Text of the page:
Sight Words are a major new element of our Saturday Program in the 2021-2022 school year. Sight Words are high-frequency words that appear within the English language. Universally, there are two different main lists that are referred to; the Dolch and Fry lists. The Dolch word list comprises 220 high-frequency words [none of which are nouns unless they can be used as a part of speech] that were created in 1936. This word list is based on the words that are being read by students from Kindergarten to Grade 2. The Fry word list was created in 1957 and is a list of 1000 high-frequency words that does contain words that make up all parts of speech. It has been based on the reading materials from students in the US from Grades 3 to 9.
Sight Words, whilst being high-frequency, are not necessarily words that adhere to the phonetic rules that students are taught. For example, the words ‘the’ and ‘said’. Neither, have phonics rules that are applicable to them. So for students when they come across their word, although they may have a working knowledge of what each of the individual phonic sounds are, they can’t use these skills to decode the word. As a result, Sight Words should not ever be taught by sounding them out (which is the usual method children are encouraged to use when faced with an unfamiliar word). Instead, teachers use games and activities that focus on the rote learning of the word’s pronunciation and the shape of the word, so when they come across it, they recognize it immediately.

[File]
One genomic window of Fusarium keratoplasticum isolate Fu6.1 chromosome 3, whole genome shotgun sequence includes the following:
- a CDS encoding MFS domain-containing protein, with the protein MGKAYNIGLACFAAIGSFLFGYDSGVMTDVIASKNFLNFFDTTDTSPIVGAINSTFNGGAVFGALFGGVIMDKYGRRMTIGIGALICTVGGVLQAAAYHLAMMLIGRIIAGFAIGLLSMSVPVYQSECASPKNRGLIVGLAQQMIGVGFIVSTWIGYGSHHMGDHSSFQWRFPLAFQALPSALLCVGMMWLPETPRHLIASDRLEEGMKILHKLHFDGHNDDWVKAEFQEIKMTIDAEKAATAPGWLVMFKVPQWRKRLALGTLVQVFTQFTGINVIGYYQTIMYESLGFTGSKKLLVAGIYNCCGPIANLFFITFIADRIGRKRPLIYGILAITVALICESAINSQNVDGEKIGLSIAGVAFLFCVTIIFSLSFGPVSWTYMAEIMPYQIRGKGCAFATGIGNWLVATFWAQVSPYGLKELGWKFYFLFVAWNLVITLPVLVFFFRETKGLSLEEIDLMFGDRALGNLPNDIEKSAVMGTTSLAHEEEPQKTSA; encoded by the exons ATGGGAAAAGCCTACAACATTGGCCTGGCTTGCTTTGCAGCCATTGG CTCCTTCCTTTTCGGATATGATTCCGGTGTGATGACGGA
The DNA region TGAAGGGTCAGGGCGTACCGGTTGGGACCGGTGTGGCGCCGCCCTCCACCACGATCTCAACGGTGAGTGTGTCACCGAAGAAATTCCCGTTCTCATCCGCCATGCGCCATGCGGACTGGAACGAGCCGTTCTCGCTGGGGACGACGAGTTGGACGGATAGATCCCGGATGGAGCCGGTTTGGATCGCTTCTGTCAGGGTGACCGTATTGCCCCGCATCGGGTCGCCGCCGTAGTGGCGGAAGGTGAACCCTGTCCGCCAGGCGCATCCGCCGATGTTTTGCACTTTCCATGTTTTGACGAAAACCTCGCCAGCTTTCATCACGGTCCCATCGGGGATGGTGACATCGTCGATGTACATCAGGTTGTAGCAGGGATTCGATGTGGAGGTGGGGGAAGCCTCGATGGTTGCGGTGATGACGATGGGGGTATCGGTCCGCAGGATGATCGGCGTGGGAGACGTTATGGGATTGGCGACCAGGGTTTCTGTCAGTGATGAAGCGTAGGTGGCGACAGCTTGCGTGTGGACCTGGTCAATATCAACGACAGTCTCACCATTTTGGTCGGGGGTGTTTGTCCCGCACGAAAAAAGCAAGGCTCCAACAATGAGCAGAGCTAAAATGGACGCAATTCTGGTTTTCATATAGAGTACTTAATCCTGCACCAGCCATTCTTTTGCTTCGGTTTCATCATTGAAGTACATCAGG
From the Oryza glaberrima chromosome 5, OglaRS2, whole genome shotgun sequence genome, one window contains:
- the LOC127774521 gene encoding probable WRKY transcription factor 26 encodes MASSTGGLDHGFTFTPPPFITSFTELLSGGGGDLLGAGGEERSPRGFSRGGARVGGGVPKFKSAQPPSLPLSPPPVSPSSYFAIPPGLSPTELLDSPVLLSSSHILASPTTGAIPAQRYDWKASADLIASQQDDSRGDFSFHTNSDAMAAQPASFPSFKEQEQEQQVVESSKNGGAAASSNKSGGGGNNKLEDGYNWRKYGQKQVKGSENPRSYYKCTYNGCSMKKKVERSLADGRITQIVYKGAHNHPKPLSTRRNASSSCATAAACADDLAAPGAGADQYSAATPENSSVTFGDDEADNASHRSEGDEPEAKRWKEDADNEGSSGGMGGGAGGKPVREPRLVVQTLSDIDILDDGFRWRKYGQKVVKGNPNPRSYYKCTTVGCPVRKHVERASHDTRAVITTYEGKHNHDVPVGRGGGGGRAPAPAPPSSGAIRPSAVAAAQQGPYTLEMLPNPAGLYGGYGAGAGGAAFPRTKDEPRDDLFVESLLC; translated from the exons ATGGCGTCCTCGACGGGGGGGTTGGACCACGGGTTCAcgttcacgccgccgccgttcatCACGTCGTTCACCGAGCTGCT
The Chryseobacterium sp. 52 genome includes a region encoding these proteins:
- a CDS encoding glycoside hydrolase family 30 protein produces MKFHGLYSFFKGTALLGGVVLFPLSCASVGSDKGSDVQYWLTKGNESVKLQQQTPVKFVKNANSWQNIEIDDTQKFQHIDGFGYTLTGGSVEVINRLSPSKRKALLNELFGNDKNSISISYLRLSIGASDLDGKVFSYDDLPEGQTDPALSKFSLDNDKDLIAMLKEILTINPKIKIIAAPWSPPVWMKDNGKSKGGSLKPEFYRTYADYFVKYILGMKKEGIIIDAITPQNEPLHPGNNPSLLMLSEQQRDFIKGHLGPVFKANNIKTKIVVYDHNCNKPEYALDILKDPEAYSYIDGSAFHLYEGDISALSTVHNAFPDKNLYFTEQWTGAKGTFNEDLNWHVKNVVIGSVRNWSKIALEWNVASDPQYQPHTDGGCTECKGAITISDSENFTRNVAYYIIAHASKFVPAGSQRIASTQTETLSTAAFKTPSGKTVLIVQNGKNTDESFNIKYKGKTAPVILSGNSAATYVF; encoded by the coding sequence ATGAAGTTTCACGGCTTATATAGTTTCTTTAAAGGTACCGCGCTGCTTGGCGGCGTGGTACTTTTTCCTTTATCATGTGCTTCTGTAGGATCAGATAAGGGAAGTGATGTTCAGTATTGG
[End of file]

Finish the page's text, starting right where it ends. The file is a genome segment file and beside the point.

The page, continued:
The OYIS Saturday Program has decided to implement a Sight Words element to all classes to be taught in conjunction with phonics. Our focus is on the Fry Sight Word List. The children will focus on one list of 10 words for 3-4 weeks (depending on the grade). These will form the weekly spelling tests for the Elementary students. The older students will also be working on practicing the use of Sight Words in sentences, as knowledge of the word, but unable to use it in a sentence means students only have a limited understanding. More meaningful understanding is created when students can use the new word correctly and independently in sentences.